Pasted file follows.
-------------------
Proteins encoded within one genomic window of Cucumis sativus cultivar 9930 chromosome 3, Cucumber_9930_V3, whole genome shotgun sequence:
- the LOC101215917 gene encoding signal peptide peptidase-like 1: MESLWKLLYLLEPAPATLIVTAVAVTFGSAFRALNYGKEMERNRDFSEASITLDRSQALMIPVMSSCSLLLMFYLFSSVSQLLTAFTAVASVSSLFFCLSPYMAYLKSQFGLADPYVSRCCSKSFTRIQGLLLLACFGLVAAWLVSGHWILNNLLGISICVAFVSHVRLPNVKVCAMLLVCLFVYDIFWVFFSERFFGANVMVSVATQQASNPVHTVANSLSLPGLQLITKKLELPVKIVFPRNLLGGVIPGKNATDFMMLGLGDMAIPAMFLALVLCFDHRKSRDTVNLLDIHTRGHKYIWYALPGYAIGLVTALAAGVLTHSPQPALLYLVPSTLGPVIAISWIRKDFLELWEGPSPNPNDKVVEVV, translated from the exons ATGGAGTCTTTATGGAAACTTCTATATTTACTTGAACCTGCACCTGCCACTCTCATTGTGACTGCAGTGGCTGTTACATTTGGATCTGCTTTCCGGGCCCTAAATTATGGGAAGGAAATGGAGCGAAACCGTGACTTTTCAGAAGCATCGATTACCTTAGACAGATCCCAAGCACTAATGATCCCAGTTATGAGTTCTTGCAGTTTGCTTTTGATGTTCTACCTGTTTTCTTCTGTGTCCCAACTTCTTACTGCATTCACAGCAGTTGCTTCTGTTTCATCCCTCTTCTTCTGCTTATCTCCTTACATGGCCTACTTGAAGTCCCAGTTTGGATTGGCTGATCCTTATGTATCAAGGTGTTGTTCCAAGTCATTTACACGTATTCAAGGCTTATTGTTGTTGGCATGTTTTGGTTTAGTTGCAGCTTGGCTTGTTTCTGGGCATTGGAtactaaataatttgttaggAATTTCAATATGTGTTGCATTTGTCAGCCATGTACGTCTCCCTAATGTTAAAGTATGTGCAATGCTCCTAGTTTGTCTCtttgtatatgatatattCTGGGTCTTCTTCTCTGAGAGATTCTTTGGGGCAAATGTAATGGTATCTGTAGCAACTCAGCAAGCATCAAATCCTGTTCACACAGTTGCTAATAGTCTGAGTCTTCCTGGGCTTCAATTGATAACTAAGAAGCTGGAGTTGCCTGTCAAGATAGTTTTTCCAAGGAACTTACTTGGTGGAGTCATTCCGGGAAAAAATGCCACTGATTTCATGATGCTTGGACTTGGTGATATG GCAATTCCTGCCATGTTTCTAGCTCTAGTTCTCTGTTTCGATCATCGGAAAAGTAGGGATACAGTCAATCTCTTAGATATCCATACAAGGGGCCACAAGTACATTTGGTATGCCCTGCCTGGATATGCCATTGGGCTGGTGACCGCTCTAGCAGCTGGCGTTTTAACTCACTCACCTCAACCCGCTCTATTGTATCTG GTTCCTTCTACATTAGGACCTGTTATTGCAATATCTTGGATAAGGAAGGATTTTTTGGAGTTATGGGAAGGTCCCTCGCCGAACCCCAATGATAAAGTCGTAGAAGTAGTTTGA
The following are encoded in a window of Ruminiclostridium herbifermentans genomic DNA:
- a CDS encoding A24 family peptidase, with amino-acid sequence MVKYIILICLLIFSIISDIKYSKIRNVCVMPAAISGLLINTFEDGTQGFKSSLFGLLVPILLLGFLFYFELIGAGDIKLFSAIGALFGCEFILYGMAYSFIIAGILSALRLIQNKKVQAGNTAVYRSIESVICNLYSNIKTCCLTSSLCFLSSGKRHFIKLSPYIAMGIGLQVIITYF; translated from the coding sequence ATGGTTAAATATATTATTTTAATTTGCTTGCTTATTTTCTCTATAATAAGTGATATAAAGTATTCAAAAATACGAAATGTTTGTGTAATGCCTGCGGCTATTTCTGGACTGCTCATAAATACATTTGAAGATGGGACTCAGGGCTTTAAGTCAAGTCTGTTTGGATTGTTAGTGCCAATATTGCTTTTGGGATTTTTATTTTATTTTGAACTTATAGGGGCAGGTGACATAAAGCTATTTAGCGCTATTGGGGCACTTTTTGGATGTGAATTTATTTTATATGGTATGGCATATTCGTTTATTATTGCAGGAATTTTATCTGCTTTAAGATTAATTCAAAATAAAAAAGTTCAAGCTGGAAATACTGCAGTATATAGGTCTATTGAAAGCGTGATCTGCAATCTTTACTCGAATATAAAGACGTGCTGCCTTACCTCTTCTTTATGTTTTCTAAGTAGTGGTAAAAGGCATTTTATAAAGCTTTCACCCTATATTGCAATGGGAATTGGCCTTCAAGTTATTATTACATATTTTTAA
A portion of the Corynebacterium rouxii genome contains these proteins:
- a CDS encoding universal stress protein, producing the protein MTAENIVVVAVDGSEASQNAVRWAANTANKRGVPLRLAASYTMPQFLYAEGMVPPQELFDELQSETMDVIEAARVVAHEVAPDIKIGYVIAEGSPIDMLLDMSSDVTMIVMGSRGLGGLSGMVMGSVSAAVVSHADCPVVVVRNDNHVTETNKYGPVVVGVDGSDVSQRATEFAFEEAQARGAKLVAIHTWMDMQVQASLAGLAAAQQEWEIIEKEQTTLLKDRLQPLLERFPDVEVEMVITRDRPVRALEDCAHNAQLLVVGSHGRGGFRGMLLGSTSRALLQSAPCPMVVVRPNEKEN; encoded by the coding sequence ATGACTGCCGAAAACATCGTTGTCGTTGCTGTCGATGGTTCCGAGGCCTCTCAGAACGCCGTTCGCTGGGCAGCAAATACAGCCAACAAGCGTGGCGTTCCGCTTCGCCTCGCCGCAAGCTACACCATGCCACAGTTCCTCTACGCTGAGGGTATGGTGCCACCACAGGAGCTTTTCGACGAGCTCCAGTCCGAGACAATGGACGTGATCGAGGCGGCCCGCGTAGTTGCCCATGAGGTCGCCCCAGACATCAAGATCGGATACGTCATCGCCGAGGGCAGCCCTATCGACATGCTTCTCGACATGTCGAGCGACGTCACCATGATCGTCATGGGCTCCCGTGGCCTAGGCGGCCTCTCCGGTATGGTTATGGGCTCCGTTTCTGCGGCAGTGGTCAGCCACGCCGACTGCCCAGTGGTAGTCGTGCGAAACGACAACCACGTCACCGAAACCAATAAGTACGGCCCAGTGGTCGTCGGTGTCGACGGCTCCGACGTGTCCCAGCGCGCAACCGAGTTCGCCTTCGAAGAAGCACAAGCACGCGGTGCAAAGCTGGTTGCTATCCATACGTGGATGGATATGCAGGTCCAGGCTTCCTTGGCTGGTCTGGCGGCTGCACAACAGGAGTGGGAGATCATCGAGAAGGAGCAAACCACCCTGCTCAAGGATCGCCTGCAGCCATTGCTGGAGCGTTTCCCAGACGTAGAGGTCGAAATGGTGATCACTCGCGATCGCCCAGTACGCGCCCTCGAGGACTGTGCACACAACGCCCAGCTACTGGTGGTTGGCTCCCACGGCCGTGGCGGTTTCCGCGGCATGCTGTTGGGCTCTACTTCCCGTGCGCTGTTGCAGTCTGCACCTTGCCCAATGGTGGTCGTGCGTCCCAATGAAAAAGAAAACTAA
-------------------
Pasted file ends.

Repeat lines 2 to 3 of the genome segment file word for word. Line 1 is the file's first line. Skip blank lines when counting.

- the LOC101215917 gene encoding signal peptide peptidase-like 1: MESLWKLLYLLEPAPATLIVTAVAVTFGSAFRALNYGKEMERNRDFSEASITLDRSQALMIPVMSSCSLLLMFYLFSSVSQLLTAFTAVASVSSLFFCLSPYMAYLKSQFGLADPYVSRCCSKSFTRIQGLLLLACFGLVAAWLVSGHWILNNLLGISICVAFVSHVRLPNVKVCAMLLVCLFVYDIFWVFFSERFFGANVMVSVATQQASNPVHTVANSLSLPGLQLITKKLELPVKIVFPRNLLGGVIPGKNATDFMMLGLGDMAIPAMFLALVLCFDHRKSRDTVNLLDIHTRGHKYIWYALPGYAIGLVTALAAGVLTHSPQPALLYLVPSTLGPVIAISWIRKDFLELWEGPSPNPNDKVVEVV, translated from the exons ATGGAGTCTTTATGGAAACTTCTATATTTACTTGAACCTGCACCTGCCACTCTCATTGTGACTGCAGTGGCTGTTACATTTGGATCTGCTTTCCGGGCCCTAAATTATGGGAAGGAAATGGAGCGAAACCGTGACTTTTCAGAAGCATCGATTACCTTAGACAGATCCCAAGCACTAATGATCCCAGTTATGAGTTCTTGCAGTTTGCTTTTGATGTTCTACCTGTTTTCTTCTGTGTCCCAACTTCTTACTGCATTCACAGCAGTTGCTTCTGTTTCATCCCTCTTCTTCTGCTTATCTCCTTACATGGCCTACTTGAAGTCCCAGTTTGGATTGGCTGATCCTTATGTATCAAGGTGTTGTTCCAAGTCATTTACACGTATTCAAGGCTTATTGTTGTTGGCATGTTTTGGTTTAGTTGCAGCTTGGCTTGTTTCTGGGCATTGGAtactaaataatttgttaggAATTTCAATATGTGTTGCATTTGTCAGCCATGTACGTCTCCCTAATGTTAAAGTATGTGCAATGCTCCTAGTTTGTCTCtttgtatatgatatattCTGGGTCTTCTTCTCTGAGAGATTCTTTGGGGCAAATGTAATGGTATCTGTAGCAACTCAGCAAGCATCAAATCCTGTTCACACAGTTGCTAATAGTCTGAGTCTTCCTGGGCTTCAATTGATAACTAAGAAGCTGGAGTTGCCTGTCAAGATAGTTTTTCCAAGGAACTTACTTGGTGGAGTCATTCCGGGAAAAAATGCCACTGATTTCATGATGCTTGGACTTGGTGATATG GCAATTCCTGCCATGTTTCTAGCTCTAGTTCTCTGTTTCGATCATCGGAAAAGTAGGGATACAGTCAATCTCTTAGATATCCATACAAGGGGCCACAAGTACATTTGGTATGCCCTGCCTGGATATGCCATTGGGCTGGTGACCGCTCTAGCAGCTGGCGTTTTAACTCACTCACCTCAACCCGCTCTATTGTATCTG GTTCCTTCTACATTAGGACCTGTTATTGCAATATCTTGGATAAGGAAGGATTTTTTGGAGTTATGGGAAGGTCCCTCGCCGAACCCCAATGATAAAGTCGTAGAAGTAGTTTGA
The following are encoded in a window of Ruminiclostridium herbifermentans genomic DNA: